Canada's Condominium Magazine

Condo renovations on the rise, but choose contractors carefully

People use the word “nightmare” quite often when they describe some relatively unpleasant experience. It could be a traffic jam, a long line-up at a store, or a problem with some item purchased and not delivered. Occasionally the word really does apply, as in the case of a newly wed Toronto couple who bought a fixer-upper house together a few years ago then ran into an almost unbelievable, crushing series of problems as they attempted to renovate what was to be their dream home. The stress of the experience first drove the couple apart, and then the man, who was in his forties, took his own life. Such sadness should not befall people, not over a home renovation.

Home renovation is one of those areas of modern life with a very spotty, not to say downright horrid, reputation. Who hasn’t heard the stories of shoddy workmanship, fly-by-night contractors who demand payment up front then go missing in action and sometimes never show up again, sub-standard materials being used, mistakes made in wiring and plumbing, mould in the walls, leaks in the pipes, cracks in the ceilings and drafts in the windows and doors? People trying to live in a home under renovation invariably report high stress and anxiety levels. Why would anyone go through this if they could possibly avoid it?

Yet the housing market being what it is in Toronto and other parts of Canada, the home renovation industry is reportedly on the rise. Altus Group, which provides real estate data to the Toronto Real Estate Board, says that renovation spending has been rising for years, from $45 billion in 2006 to an estimated $73 billion in 2016.

Source: Money Sense

An online contractor told BNN news that searches for general contractors in Canada had jumped 117 per cent so far this year, while the average spend on renovations went from $17,000 to $21,000 last year. Nancy Paterson of HomeStars said the reason seems to be that people are nervous about moving from their existing condo or house into something bigger because they fear the cost will be enormous. Renovations on condos, she said, are up 40 per cent over last year, more than double the average historical year-over-year increase.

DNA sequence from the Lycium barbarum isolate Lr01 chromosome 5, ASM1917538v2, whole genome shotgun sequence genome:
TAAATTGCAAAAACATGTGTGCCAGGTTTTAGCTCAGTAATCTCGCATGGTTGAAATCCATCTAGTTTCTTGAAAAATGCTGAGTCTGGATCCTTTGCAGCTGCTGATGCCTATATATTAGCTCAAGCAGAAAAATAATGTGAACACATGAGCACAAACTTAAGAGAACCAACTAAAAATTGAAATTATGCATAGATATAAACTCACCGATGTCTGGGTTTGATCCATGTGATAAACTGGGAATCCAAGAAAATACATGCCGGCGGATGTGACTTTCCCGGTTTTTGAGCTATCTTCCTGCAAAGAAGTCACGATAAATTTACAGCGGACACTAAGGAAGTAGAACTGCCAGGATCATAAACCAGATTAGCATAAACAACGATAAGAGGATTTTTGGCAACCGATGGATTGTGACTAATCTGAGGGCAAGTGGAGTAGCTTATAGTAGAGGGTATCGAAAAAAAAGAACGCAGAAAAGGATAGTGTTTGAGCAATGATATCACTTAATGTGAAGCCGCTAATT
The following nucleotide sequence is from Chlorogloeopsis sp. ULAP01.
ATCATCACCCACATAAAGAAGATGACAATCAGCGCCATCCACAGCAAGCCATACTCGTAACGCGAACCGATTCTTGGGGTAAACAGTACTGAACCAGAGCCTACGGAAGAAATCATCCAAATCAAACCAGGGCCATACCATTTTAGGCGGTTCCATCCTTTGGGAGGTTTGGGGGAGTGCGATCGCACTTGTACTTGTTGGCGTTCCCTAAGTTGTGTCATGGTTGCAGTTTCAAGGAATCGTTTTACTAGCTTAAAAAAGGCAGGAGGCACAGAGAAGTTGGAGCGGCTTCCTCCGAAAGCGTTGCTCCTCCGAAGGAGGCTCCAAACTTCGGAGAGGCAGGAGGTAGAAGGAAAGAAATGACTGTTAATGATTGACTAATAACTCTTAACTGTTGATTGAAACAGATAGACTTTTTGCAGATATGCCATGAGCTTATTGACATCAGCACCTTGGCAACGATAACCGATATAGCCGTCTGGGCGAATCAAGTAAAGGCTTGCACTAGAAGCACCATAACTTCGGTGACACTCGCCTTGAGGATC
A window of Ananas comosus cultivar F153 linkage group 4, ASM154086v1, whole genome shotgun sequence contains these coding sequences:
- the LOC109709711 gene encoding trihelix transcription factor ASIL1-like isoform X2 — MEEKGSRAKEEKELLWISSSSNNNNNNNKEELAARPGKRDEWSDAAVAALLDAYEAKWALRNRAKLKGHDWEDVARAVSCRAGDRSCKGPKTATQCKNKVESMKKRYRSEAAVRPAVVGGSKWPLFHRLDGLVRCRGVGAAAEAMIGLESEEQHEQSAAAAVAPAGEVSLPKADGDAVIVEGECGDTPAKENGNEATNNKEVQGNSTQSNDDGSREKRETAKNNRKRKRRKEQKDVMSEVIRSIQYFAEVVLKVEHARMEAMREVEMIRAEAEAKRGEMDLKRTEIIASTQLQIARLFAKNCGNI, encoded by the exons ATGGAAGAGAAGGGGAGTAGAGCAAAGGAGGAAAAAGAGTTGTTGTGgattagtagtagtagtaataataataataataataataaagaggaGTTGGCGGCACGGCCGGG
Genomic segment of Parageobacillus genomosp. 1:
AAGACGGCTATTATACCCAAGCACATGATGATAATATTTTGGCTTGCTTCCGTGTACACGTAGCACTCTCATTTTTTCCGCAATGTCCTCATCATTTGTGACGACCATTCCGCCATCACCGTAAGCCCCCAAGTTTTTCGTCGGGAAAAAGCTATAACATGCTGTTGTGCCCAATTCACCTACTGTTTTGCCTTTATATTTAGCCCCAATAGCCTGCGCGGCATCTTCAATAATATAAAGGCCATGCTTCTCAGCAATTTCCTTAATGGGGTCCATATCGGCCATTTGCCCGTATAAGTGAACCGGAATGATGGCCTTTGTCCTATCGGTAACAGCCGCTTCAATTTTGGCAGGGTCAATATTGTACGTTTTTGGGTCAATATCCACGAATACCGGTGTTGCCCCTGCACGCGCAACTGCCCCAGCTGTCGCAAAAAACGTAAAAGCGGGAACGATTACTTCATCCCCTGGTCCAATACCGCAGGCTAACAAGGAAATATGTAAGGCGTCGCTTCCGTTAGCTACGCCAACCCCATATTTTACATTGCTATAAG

Her data appear to be at odds with a new Conference Board of Canada (CBC) report that says the home renovation economy is beginning to show signs of weakness, as highly indebted consumers are more unwilling to take on large renovation projects. The CBC further forecasts a 0.2 per cent slowing in residential construction in 2017, a year it says will be “tough” for the industry. The CBC forecasts spending growth in the sector averaging less than 1 per cent through 2020, though non-residential construction will benefit from government infrastructure spending, growing by 3.7 per cent this year.

Every homeowner deserves to know what their project will cost and entail and to have insight into how the nature of the renovation will impact the value of their home. A successful renovation starts well before construction begins.

Whichever view is correct, for those who are prepared to dive into the sometimes murky, possibly unfamiliar world of home renovation, there is plenty of good advice to help them come out again relatively unscathed. A renovator and spokesman for the national home renovations group RenoMark™ recently gave a number of lifestyle, financial and logistical tips that consumers should consider when contemplating a renovation. Guy Solomon also spoke at the National Home Show earlier this month and said that every homeowner deserves to know what their project will cost and how it will impact the value of their home.